We were now close enough to the pass to see the trail that the miners had to travel back in 1897. I can’t imagine anyone actually making it through that pass!!!! Not only did they have to make their way through this kind of terrain, they had to haul 1000 pounds of provisions or the Canadian government would not give them permission to head for at Whitehorse…….110 miles and then from there to the gold mines north in Dawson City. They estimate that over 3000 horses and mules died that winter. The canyon was called the Dead Horse Trail. The Canadian Royal Mounted Police were attempting to protect both the miners and the animals with their 1000 pound provision requirement.
As we drove for miles along this canyon stopping for pictures from time to time our hearts went out to those brave men and women who survived the journey that winter. They were one very tough group of human beings!!!!
This picture was taken about 2/3 of the way down the pass. Skagway is off in the distance…..probably about 20 miles.
We were fortunate to catch a picture of the White Pass RR making its way up the mountain.
The White Pass RR with the original George Brackett improved trail below. John charged miners a toll to take his improved trail. He sold the trail to the RR a couple years after building it for $100,000. But he continued to collect tolls for another year after he’d sold it.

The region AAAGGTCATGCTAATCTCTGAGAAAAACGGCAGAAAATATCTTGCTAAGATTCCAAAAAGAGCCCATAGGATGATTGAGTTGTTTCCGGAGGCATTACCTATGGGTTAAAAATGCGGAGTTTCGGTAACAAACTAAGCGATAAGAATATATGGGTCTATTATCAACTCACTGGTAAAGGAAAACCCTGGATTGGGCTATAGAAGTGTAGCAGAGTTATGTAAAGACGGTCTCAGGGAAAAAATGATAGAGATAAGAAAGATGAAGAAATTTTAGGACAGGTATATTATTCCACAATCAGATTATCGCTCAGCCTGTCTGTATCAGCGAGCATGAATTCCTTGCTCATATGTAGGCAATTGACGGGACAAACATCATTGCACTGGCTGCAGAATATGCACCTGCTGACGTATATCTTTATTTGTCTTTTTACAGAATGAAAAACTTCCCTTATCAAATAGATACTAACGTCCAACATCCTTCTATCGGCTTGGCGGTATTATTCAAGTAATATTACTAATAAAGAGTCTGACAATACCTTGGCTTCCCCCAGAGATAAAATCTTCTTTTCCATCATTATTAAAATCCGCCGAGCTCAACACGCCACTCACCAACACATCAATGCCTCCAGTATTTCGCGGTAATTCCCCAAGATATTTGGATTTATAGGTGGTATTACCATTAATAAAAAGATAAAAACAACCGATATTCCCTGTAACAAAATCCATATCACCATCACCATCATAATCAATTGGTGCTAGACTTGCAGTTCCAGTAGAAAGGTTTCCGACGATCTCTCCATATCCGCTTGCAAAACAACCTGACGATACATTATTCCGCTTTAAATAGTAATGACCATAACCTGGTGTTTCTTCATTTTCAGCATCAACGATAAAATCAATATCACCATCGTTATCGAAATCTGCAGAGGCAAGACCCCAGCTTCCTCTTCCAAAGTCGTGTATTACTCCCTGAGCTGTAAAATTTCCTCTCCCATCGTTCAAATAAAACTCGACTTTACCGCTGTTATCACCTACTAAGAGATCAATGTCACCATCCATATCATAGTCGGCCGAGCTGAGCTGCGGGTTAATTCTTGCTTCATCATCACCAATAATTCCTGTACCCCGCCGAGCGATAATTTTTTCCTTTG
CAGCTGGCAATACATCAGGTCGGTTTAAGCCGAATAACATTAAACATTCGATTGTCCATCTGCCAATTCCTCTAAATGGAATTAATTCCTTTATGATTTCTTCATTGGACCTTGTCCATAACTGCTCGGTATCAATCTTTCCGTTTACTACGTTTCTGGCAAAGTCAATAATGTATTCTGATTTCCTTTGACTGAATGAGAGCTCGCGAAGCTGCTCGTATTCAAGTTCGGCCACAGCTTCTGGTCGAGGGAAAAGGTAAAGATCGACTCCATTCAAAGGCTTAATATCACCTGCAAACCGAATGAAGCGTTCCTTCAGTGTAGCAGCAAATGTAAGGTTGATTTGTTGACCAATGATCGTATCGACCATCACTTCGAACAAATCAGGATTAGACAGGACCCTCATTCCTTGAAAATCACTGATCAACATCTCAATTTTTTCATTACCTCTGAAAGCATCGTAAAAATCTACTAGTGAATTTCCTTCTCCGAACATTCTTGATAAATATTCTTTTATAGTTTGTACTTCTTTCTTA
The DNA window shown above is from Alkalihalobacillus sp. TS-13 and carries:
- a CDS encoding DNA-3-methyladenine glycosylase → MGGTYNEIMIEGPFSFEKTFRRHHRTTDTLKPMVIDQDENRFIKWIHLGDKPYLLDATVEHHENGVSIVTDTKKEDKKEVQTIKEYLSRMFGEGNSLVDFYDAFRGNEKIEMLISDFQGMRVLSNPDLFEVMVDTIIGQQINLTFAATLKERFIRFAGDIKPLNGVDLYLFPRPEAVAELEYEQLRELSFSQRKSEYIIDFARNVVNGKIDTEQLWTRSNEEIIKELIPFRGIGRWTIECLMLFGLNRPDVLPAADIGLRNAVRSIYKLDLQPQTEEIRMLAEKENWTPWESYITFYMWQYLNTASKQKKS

This is the view looking south toward Skagway as the road exits the canyon. If you look closely, you can see how rugged the trail would have been for the miners.
Here is the same spot looking north back toward the pass.
We were pretty tired driving a paved road down through the pass so this motel room looked very inviting. The motel is called the Sergeant Preston Motel. Those of you who are old enough will know who Sergeant Preston and his dog King were.
Here is a nice shot of the Skagway harbor. The tour boats were behind us in this picture…..see below.
The harbor is to the right of this photo. You can see the two tour boats and the White Pass train that we saw making its way up the mountain several hours earlier. They have on average two tour boats a day stopping at Skagway…….that means 10,000 tourists a day is not uncommon during the tourist season.
It looks like mid-day in this picture but it was actually after 9 pm. It doesn’t get light until about midnight……and then its only gray untill about 4am when the sun returns.
The journey tomorrow takes us over to Haines and begins in the next posting. The thing that most impressed us was the human courage and determination that we witnessed today. The miners, the people that improved the first nation trail up the mountain, and the people who built the railroad through one of the most rugged mountain passes on the west coast. It was a very humbling day to have the privilege of traveling in their footsteps. It gave personal meaning to us the concept that If humans can dream it or imagine it, they can accomplish it. If you have any doubt of the truth of this concept, simply take the trip from White Horse down to Skagway.
Both of the pictures above show you how pretty the area is, but here is a better picture taken from the same spot with the zoom lens so you can see how rugged the terrain was facing the miners as they began their journey up the mountains off in the distance. To ferry 1000 pounds of gear and provisions up the mountain would have required the miners to make this trip through the pass probably several times.